Straight Draw - Pot Limit Omaha
Part 2.1: On the Flop - Straight Draw
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Straight: We are assuming that you have the nut straight draw or are drawing to the nuts. Playing a straight correctly is one of the keys to making a lot of money or losing a lot of money. It is very very easy to get outdrawn on a straight nut draw if you have no backup. By backup I mean, cards to make a flush or even to make a better straight. In Omaha you can even have the nut straight draw, trips at the same time and also the flush draw. This is the ideal situation in terms of not getting outdrawn.
Let me give you an example of the perfect hand with backup cards.
Your hand (Hand 1):
In this scenario, You have the nut straight and even if a Jack or a King hits the board you will still have the nut straight. Also you have the nut-flush draw. This is a perfect scenario, and a hand that I wouldn't hesitate to go all-in with.
Here is an example of a hand with no backup.
Your hand (Hand 2)
In this scenario, you have the nut straight however there are no backup cards like a straight draw, flush draw or a full house draw. Therefore if someone shares the nut straight with you but has the better hand (as above) and they raise your bets then the best that you can do is fold as you will only be splitting the pot with the person anyway (in the best case scenario).
If you have these two hands pitted against each other on the flop then hand 2 cannot win. The best case scenario for hand 2 is picking up half the pot. However hand 2 only has a 47.52% chance of splitting the pot, whilst hand 1 has a 52.48% chance of winning the pot outright and a 47.52% chance of splitting.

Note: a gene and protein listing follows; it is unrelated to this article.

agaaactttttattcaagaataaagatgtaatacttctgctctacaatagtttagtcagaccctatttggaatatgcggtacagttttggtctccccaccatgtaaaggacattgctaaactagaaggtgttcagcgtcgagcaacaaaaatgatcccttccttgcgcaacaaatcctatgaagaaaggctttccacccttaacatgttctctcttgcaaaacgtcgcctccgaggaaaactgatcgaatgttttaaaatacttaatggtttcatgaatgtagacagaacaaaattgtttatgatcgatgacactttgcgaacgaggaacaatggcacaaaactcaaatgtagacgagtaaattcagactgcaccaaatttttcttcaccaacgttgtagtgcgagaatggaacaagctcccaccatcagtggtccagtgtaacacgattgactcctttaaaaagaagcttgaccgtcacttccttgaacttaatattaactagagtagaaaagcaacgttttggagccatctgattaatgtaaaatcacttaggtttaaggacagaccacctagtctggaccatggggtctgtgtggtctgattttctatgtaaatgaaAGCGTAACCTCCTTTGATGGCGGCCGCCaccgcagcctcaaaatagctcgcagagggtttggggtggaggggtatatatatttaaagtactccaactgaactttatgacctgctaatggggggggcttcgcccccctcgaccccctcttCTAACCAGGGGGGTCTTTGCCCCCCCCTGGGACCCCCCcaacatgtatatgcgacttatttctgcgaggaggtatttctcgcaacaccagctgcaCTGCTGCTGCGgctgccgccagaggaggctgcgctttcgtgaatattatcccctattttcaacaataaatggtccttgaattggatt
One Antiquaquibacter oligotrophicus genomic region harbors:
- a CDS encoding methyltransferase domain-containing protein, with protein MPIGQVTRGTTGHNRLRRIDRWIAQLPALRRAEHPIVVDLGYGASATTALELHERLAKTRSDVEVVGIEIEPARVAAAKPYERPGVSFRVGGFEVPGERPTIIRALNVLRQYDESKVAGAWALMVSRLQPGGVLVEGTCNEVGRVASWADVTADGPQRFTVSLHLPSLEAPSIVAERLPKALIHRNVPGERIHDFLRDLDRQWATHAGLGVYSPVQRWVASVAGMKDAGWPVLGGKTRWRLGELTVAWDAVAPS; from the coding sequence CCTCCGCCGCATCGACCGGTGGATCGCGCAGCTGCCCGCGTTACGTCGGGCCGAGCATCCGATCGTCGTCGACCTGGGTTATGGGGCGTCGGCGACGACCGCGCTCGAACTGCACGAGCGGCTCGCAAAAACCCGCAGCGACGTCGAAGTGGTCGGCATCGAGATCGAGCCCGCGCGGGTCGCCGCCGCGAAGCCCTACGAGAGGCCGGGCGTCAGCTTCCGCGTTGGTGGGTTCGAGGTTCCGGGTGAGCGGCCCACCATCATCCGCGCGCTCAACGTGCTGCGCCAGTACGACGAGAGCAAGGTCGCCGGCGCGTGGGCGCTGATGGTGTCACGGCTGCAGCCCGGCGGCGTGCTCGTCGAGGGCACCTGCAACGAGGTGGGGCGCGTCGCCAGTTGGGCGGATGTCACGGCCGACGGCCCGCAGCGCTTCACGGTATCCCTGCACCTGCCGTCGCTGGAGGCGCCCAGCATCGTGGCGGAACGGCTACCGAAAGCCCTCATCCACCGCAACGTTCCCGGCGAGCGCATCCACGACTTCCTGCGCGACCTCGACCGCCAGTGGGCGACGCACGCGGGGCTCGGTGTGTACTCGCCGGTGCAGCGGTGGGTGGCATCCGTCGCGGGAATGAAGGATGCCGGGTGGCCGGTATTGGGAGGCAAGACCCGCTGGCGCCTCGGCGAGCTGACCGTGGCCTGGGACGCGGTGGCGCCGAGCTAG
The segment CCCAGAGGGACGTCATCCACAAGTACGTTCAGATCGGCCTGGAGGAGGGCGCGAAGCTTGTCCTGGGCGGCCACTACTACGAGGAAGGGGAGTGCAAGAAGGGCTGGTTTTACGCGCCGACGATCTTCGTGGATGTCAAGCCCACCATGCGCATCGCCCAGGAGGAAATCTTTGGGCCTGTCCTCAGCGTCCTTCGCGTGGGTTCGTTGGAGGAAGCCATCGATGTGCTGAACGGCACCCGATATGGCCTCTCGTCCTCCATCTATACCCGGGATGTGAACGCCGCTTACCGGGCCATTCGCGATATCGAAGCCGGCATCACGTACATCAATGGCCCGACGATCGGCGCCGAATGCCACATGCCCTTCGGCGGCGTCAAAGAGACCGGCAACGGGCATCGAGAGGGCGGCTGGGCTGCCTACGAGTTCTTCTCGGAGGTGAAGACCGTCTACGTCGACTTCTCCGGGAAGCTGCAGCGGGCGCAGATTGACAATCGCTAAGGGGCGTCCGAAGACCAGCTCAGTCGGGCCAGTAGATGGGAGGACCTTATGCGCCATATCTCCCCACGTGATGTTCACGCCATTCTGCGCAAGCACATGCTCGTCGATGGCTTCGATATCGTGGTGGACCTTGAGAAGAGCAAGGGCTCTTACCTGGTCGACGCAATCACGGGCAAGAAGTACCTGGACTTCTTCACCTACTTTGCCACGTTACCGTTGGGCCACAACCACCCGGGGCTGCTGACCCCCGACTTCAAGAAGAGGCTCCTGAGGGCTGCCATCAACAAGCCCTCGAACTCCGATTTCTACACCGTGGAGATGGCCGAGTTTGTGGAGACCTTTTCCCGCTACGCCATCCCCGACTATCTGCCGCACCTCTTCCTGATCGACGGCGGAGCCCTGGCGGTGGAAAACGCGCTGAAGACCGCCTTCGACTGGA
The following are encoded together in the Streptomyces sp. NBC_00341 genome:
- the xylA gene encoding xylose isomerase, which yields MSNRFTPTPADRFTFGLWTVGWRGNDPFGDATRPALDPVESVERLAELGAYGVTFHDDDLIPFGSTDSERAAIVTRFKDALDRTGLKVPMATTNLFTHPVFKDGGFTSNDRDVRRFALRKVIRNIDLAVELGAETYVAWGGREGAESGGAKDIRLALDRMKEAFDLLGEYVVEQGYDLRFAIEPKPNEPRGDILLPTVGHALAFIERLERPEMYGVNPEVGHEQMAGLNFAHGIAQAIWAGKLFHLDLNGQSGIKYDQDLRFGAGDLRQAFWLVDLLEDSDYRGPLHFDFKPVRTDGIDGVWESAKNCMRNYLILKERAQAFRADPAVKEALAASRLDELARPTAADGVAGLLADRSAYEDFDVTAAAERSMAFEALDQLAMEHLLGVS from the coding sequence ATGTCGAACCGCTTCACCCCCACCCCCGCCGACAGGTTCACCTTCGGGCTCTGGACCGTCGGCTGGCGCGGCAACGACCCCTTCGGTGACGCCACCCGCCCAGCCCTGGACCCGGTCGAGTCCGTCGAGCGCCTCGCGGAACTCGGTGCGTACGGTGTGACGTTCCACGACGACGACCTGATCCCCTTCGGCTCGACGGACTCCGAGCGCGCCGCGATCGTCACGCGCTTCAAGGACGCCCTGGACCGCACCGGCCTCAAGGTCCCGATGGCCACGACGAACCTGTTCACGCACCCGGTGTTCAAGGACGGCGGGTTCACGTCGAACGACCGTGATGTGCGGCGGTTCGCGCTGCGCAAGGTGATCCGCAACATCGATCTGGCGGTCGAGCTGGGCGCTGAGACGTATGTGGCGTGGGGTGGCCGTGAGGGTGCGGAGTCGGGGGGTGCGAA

On the button:
If, no one has bet before you: At this point I would urge on the side of caution. If I do not have any backup like the flush draw or the higher straight draw then I would check it in a long handed game. If the game is loose however I would raise for something like half the pot. The problem with betting here is that I do not want to get raised! If a raise comes then chances are that I will have to lay the hand down. However if I have good backup cards then I would bet about half the pot. I want the bet to look as if it is a 'tester' bet. If someone thinks I am just testing they might raise me. At which point I should be able to raise them all in knowing that I am ahead with the extra backup cards.
If, someone has bet before you: If someone has bet before me for anything above half the pot then I will flat call if I only have a nut straight with no backup cards. However with backup cards I will raise if it is a loose game. In a tight game I will flat call it to not let on to the fact that I have a made straight and try and extract more value from the pot.
Middle Position: Holding Hand1 I would raise for about half the pot to try and get some value in the pot. Holding hand 2 I would raise for the entire pot. I want to either take the pot down there and then. If someone raises my bet I know I am in trouble and I will get out of there. If I were to only raise for half the pot and someone raises into me then I won't really know exactly where I am at if someone was to come over the top.
Under the Gun: Same play as in middle position.
Drawing to a nut Flush
On the button: If, no one has bet before you: I like to play this aggressive. I would raise the pot. If someone calls they wont really know what you are drawing to and a straight very often catches people out.
If, someone has bet before you: Now here it depends on how loose the game is and how much the person has bet for. I would give it a raise if I am confident my opponent is not holding trips. If I am positive my opponent is holding trips then I will flat call and hope to get value out of the pot later.
Middle Position: Raise, at least half the pot. If not more. Enough said.
Under the Gun: Raise, Raise, Raise. You need to find out where you are at in the game and also you will be representing trips when you actually have a secret hand that is likely to take down a large pot if they fall for it!
House Draw and
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